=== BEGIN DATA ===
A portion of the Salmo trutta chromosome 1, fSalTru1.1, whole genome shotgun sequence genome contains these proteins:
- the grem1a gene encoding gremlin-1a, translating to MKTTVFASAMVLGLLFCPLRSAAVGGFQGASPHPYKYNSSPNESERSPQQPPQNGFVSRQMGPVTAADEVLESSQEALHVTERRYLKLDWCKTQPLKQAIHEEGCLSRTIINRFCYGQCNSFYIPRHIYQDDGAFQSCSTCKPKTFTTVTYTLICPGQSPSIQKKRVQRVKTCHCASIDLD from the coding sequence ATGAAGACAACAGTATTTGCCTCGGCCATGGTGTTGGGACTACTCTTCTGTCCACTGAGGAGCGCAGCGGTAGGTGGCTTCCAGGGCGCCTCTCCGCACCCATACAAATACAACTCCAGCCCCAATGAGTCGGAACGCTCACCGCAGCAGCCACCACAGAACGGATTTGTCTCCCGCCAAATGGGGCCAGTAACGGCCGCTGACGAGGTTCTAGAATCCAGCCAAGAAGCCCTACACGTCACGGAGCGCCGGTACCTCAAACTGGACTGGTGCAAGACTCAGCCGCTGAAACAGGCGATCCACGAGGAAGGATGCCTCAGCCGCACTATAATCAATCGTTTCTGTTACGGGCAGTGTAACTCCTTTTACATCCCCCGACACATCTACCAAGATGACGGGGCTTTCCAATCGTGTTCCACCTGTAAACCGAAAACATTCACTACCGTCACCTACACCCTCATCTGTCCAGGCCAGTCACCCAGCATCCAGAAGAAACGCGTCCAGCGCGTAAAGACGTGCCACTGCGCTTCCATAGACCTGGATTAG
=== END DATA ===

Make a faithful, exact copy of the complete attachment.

A portion of the Salmo trutta chromosome 1, fSalTru1.1, whole genome shotgun sequence genome contains these proteins:
- the grem1a gene encoding gremlin-1a, translating to MKTTVFASAMVLGLLFCPLRSAAVGGFQGASPHPYKYNSSPNESERSPQQPPQNGFVSRQMGPVTAADEVLESSQEALHVTERRYLKLDWCKTQPLKQAIHEEGCLSRTIINRFCYGQCNSFYIPRHIYQDDGAFQSCSTCKPKTFTTVTYTLICPGQSPSIQKKRVQRVKTCHCASIDLD from the coding sequence ATGAAGACAACAGTATTTGCCTCGGCCATGGTGTTGGGACTACTCTTCTGTCCACTGAGGAGCGCAGCGGTAGGTGGCTTCCAGGGCGCCTCTCCGCACCCATACAAATACAACTCCAGCCCCAATGAGTCGGAACGCTCACCGCAGCAGCCACCACAGAACGGATTTGTCTCCCGCCAAATGGGGCCAGTAACGGCCGCTGACGAGGTTCTAGAATCCAGCCAAGAAGCCCTACACGTCACGGAGCGCCGGTACCTCAAACTGGACTGGTGCAAGACTCAGCCGCTGAAACAGGCGATCCACGAGGAAGGATGCCTCAGCCGCACTATAATCAATCGTTTCTGTTACGGGCAGTGTAACTCCTTTTACATCCCCCGACACATCTACCAAGATGACGGGGCTTTCCAATCGTGTTCCACCTGTAAACCGAAAACATTCACTACCGTCACCTACACCCTCATCTGTCCAGGCCAGTCACCCAGCATCCAGAAGAAACGCGTCCAGCGCGTAAAGACGTGCCACTGCGCTTCCATAGACCTGGATTAG